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The Holiday Home of my Neighbour, the Rose Whisperer

By 12/19/2016January 9th, 201772 Comments

My neighbour Lois has lived in her house on the corner for 30 years with her husband Heinz.

Before they bought this house, they lived in a 700 square foot house in the same town, different street. Every time she walked past this house to the library she would think to herself, “I would like to wake up in one of those attic bedrooms and have breakfast in that room with the corner windows.

Their garden reminds me of a secret garden. Enormous and full of gorgeous flowers, shrubs, decorative fences and rambling roses that climb up to 30 feet high in June on her trees at the entrance to her front door (below).

The 30 ft wall of climbing Roses in my Neighbours secret garden!

Lois roses at the entrance of her home.

Lois is a rose whisperer. When I mentioned in passing that I wanted to transplant some of the roses in my garden, she told me that roses must be transplanted in January or February, when they are completely dormant. Otherwise it will take years for them to come back to their full glory.

When I dropped by last year at Christmas time and saw her lovely and personalized holiday decorating style, including the lace ornaments her mother-in-law crochets for her each Christmas, I asked if she would let me photograph her home for my readers this year.

Lois asked if she could write the post too and I was delighted to accept! Here it is:

Making Room for Christmas

I am not a minimalist; not for me the boutique-hotel school of decorating. Neither am I an over-the-top, approaching-hoarder-status maximalist although I do enjoy NYC socialite Iris Apfel’s no-holds-barred approach to life and decorating (which she applies to her home and to her person), “more is more and less is a bore!”

No, my decorating maxim falls somewhere in the safe middle ground between those two extremes.

Holiday Lace Christmas Tree | Living Room

Caramel Sofa with Brass Candlestick

Artist: Stephanie Wood from Vancouver Island

Putting on the Glitz!

Christmas decorating is another matter. I love to bring the holiday spirit into every nook and cranny of my living space and when it comes to the Christmas tree I am with Iris all the way!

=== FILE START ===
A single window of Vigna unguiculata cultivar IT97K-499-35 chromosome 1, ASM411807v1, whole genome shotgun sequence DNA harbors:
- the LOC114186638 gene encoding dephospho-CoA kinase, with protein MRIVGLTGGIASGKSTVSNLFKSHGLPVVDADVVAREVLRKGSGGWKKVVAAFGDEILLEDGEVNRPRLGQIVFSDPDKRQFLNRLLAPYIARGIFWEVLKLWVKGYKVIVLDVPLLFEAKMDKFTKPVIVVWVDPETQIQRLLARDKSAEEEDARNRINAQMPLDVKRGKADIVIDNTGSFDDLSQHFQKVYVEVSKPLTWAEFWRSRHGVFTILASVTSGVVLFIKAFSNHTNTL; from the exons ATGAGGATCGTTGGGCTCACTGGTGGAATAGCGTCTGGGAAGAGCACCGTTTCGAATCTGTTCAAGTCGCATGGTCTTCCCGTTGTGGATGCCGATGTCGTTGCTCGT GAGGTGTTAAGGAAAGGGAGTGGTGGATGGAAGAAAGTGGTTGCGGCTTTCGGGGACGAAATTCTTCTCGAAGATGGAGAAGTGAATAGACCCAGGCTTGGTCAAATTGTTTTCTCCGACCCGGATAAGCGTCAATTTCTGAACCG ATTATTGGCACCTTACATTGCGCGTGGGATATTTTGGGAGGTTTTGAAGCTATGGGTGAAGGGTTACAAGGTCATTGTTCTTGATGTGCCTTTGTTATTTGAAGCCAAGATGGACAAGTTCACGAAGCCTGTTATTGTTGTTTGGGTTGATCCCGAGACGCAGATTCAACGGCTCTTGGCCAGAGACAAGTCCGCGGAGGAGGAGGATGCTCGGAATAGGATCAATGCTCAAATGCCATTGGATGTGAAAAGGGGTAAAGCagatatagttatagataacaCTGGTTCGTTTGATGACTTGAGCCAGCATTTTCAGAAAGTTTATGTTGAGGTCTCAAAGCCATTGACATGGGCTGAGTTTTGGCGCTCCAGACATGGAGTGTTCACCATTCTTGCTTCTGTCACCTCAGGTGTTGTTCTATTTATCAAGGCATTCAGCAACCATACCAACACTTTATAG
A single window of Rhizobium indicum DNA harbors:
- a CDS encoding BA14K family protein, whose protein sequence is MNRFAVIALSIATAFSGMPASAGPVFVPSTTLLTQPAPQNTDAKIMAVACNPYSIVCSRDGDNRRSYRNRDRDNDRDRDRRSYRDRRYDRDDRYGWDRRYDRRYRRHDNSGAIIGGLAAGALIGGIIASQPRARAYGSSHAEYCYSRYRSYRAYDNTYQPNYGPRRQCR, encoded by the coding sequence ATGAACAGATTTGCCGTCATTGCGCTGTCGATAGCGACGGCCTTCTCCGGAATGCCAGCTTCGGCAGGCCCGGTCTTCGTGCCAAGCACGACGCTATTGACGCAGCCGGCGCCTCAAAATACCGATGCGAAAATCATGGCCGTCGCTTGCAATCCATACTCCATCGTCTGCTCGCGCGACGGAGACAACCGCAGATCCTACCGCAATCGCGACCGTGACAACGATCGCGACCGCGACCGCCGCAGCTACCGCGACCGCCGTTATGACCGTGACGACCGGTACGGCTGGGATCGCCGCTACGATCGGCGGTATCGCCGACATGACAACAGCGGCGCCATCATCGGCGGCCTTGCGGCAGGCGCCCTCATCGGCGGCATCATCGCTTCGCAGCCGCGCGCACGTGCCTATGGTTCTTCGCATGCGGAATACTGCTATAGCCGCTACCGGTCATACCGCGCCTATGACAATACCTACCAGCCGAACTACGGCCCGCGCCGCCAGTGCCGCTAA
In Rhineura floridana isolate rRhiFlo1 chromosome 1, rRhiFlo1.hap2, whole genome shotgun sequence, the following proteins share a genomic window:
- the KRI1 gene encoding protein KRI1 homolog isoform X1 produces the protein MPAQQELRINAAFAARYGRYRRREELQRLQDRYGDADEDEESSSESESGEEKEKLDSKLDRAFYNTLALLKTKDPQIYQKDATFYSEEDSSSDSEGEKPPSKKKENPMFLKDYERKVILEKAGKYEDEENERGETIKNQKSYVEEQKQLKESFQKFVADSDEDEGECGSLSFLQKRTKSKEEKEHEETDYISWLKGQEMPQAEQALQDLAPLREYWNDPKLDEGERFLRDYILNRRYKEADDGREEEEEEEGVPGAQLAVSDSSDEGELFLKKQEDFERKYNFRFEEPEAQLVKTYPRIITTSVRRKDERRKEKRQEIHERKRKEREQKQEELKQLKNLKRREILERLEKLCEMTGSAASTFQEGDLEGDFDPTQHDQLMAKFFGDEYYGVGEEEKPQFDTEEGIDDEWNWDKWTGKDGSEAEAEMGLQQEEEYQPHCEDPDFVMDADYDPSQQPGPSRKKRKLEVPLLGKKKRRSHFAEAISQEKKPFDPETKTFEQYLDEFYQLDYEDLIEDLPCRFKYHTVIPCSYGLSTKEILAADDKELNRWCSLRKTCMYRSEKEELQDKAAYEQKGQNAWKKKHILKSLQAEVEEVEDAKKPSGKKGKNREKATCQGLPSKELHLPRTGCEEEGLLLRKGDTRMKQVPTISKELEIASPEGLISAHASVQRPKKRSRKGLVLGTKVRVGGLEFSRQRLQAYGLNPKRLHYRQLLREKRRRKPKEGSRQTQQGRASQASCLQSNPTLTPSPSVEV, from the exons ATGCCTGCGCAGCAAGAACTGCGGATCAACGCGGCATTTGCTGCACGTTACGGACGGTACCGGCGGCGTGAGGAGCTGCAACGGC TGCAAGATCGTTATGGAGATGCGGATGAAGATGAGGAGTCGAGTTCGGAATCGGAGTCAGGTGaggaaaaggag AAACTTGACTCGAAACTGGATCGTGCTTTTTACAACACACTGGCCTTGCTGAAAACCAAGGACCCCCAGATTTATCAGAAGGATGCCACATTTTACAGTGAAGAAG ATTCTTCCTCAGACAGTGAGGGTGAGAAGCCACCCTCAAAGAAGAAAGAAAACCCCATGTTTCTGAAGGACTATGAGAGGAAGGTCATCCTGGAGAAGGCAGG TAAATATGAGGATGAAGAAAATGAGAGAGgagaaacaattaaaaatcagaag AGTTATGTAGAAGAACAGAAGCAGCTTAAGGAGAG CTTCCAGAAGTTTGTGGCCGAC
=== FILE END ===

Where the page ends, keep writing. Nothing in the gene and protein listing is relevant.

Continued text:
But before all those lovely, shiny, gold and white, happy holiday bits and pieces can find a place in my home there is some prep work to be done. Room has to be found…

Crochet christmas decorations

Breathing Room

If I have one word of advice for would-be holiday decorators it would be to make room for Christmas (or Hanukkah or whatever holiday you are celebrating in this season of celebrations).

Don’t expect to layer a truckload of holiday greenery and glitz on top of your existing decor scheme. Instead, take some time to make space in your home so that your seasonal decorations can shine.

Boxwood centrepiece with lace angels

Crochet angel with crystal glassware

I accomplish this by removing some of the books and ephemera from my shelves, editing out a few table lamps and removing the odd piece of furniture such as a small table or a chair or two.

I also take down paintings and prints on strategic walls to make room for the Christmas tree.

All of this is taken up to the attic and stored beside the empty Christmas decoration boxes to make it easy to find again when the holidays are over and life goes back to “ordinary time.”

A basement or spare bedroom can temporarily house these items if you aren’t lucky enough to have a huge, easily accessed attic.

Boxwood arrangements with gold and cream teapots

Brass candlesticks on mirrored tray

Honoring Traditions

I make room for the holidays in another way — in my timetable. Keeping to a consistent theme, year after year, saves me time and energy.

My chosen theme is white and gold (that’s my theme and I’m sticking to it!).

No doubt, the reason many people cling to cherished traditions during the holidays is because they provide a respite from the inevitable vagaries and unpredictability of a busy modern life.

Why not celebrate the seasonal predilection for the tried and true? Chances are the predictable nature of your special traditions are what your family and friends look forward to most every year.

Make room in your schedule by sticking to what has worked well for you in the past and what your near and dear ones are hoping to see (and taste) again.

Boxwood arrangements with gold balls

Artist: Harry Stanbridge from Vancouver Island

Local is Lovely

Rather than chasing an elusive ideal of magazine-worthy perfection, be gentle on yourself by keeping it realistic and personal. The pinecone wreath on my front door (below) was made for me, by a friend, from locally scavenged materials more than 20 years ago.

A red pottery bottle that stands in my entrance hall was made by a local potter; a sprig of evergreen and a length of ribbon temporarily transform it into something festive.

Chances are you too have an abundance of wonderful local sources for decorating ideas in your own community and plenty of local artisans who would appreciate your business.

Making use of materials and resources close at hand makes sense if you are trying to maintain space in your life to enjoy the season.

Entry with quilt and tree branches

Looking In My Own Backyard

Some years ago I had a minor ‘aha moment’ when I realized that I already had three components of a great decorating scheme:

An extensive collection of vintage, cream and sugar sets in white and gold which were acquired piece by piece over the years;